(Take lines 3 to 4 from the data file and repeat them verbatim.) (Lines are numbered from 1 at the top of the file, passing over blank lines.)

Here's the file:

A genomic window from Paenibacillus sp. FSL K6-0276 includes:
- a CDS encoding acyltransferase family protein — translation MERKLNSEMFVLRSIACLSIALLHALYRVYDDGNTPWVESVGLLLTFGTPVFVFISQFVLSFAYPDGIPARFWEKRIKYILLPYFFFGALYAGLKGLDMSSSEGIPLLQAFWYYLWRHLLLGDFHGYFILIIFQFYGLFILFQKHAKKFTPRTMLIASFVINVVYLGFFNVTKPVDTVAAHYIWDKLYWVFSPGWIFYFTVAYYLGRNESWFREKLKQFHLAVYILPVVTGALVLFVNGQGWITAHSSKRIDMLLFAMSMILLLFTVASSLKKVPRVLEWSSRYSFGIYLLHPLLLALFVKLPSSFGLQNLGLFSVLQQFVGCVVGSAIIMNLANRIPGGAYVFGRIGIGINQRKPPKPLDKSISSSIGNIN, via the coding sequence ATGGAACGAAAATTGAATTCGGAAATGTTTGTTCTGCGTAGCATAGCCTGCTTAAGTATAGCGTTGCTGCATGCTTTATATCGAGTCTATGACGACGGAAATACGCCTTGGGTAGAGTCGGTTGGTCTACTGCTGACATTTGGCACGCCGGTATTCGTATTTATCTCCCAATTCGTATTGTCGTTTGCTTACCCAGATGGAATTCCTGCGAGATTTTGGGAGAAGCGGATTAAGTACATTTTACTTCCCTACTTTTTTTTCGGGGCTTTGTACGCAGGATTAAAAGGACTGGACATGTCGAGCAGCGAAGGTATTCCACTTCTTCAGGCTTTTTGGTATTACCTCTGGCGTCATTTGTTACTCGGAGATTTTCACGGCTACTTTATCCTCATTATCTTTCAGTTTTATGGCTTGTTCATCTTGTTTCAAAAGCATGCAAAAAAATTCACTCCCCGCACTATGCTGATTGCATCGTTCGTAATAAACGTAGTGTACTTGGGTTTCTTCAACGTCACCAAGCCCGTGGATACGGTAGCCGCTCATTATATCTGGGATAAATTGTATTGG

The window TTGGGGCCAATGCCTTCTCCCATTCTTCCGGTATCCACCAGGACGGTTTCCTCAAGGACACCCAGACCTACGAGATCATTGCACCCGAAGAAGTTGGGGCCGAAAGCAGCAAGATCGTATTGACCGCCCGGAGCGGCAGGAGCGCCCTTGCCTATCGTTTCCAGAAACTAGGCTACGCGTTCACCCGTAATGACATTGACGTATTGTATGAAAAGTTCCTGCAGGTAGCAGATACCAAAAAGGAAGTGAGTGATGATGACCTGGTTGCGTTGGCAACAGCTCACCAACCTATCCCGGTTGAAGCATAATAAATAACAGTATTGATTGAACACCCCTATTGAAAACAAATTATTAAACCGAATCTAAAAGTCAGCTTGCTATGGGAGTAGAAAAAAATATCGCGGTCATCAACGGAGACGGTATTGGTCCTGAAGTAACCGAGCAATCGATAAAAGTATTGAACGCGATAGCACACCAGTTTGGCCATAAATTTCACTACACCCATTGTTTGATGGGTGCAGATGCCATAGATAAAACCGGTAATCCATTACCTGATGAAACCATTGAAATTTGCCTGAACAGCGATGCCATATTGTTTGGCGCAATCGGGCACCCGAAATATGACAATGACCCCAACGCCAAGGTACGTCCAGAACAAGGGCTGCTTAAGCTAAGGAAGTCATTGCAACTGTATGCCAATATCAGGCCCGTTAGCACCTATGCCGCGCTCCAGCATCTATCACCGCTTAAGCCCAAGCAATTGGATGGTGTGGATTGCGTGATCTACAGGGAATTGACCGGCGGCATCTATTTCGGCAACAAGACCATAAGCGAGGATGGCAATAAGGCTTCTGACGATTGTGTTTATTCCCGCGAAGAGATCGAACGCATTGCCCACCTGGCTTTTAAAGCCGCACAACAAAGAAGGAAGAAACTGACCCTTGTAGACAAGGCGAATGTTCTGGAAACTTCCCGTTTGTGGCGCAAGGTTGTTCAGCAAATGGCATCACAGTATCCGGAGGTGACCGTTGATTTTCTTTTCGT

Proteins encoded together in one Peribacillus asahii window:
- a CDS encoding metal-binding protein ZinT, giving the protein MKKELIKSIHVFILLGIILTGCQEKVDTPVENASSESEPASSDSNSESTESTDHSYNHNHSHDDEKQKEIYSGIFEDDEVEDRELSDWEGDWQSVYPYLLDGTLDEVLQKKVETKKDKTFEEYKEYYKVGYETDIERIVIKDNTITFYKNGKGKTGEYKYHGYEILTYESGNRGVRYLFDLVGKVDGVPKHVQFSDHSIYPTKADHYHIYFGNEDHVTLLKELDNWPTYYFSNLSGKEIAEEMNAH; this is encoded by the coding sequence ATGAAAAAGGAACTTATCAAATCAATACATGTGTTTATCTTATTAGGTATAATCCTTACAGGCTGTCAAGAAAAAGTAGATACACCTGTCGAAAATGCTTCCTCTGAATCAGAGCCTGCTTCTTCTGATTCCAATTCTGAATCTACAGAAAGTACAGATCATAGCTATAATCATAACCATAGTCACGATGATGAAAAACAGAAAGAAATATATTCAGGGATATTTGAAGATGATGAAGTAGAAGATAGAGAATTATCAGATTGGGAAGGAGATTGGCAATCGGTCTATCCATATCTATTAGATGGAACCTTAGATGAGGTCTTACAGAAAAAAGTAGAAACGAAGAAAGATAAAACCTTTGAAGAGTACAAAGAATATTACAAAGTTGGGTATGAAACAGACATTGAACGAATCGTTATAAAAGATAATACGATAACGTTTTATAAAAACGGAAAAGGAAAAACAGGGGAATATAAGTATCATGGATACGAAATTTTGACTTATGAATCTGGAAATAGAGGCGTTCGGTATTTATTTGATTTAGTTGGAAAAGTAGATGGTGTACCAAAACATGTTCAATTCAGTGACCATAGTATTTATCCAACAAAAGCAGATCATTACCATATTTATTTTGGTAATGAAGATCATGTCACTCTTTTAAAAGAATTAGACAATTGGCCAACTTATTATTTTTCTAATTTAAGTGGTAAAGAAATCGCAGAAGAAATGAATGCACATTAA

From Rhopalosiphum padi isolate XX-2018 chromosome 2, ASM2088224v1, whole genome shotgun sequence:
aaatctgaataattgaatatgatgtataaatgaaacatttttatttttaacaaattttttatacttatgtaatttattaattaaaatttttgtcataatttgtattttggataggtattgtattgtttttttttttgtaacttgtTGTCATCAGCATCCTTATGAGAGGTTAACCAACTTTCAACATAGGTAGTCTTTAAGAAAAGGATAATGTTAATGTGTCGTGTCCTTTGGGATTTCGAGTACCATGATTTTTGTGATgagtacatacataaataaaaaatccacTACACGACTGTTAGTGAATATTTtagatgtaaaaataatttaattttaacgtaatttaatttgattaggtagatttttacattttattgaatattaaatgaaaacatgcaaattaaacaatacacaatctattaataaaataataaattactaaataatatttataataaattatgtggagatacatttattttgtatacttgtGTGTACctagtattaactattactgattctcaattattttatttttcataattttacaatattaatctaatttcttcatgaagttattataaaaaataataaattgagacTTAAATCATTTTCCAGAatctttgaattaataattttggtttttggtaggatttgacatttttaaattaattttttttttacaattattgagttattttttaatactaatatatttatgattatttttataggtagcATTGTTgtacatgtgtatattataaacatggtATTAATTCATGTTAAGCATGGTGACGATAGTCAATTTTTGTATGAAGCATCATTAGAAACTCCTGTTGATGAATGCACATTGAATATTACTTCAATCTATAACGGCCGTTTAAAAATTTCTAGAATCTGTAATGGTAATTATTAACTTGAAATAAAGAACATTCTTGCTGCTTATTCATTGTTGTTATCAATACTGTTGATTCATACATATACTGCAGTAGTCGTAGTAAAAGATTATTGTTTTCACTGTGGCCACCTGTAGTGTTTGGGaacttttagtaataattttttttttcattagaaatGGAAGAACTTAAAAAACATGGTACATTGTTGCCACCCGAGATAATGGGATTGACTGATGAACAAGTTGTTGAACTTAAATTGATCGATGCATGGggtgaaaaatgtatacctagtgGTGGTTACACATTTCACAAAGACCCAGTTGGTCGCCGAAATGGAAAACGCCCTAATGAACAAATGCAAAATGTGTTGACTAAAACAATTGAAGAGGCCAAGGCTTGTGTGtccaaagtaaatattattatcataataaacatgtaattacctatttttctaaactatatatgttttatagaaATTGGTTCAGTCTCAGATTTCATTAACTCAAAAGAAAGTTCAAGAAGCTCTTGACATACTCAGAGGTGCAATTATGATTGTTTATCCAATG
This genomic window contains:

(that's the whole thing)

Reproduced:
The window TTGGGGCCAATGCCTTCTCCCATTCTTCCGGTATCCACCAGGACGGTTTCCTCAAGGACACCCAGACCTACGAGATCATTGCACCCGAAGAAGTTGGGGCCGAAAGCAGCAAGATCGTATTGACCGCCCGGAGCGGCAGGAGCGCCCTTGCCTATCGTTTCCAGAAACTAGGCTACGCGTTCACCCGTAATGACATTGACGTATTGTATGAAAAGTTCCTGCAGGTAGCAGATACCAAAAAGGAAGTGAGTGATGATGACCTGGTTGCGTTGGCAACAGCTCACCAACCTATCCCGGTTGAAGCATAATAAATAACAGTATTGATTGAACACCCCTATTGAAAACAAATTATTAAACCGAATCTAAAAGTCAGCTTGCTATGGGAGTAGAAAAAAATATCGCGGTCATCAACGGAGACGGTATTGGTCCTGAAGTAACCGAGCAATCGATAAAAGTATTGAACGCGATAGCACACCAGTTTGGCCATAAATTTCACTACACCCATTGTTTGATGGGTGCAGATGCCATAGATAAAACCGGTAATCCATTACCTGATGAAACCATTGAAATTTGCCTGAACAGCGATGCCATATTGTTTGGCGCAATCGGGCACCCGAAATATGACAATGACCCCAACGCCAAGGTACGTCCAGAACAAGGGCTGCTTAAGCTAAGGAAGTCATTGCAACTGTATGCCAATATCAGGCCCGTTAGCACCTATGCCGCGCTCCAGCATCTATCACCGCTTAAGCCCAAGCAATTGGATGGTGTGGATTGCGTGATCTACAGGGAATTGACCGGCGGCATCTATTTCGGCAACAAGACCATAAGCGAGGATGGCAATAAGGCTTCTGACGATTGTGTTTATTCCCGCGAAGAGATCGAACGCATTGCCCACCTGGCTTTTAAAGCCGCACAACAAAGAAGGAAGAAACTGACCCTTGTAGACAAGGCGAATGTTCTGGAAACTTCCCGTTTGTGGCGCAAGGTTGTTCAGCAAATGGCATCACAGTATCCGGAGGTGACCGTTGATTTTCTTTTCGT

Proteins encoded together in one Peribacillus asahii window: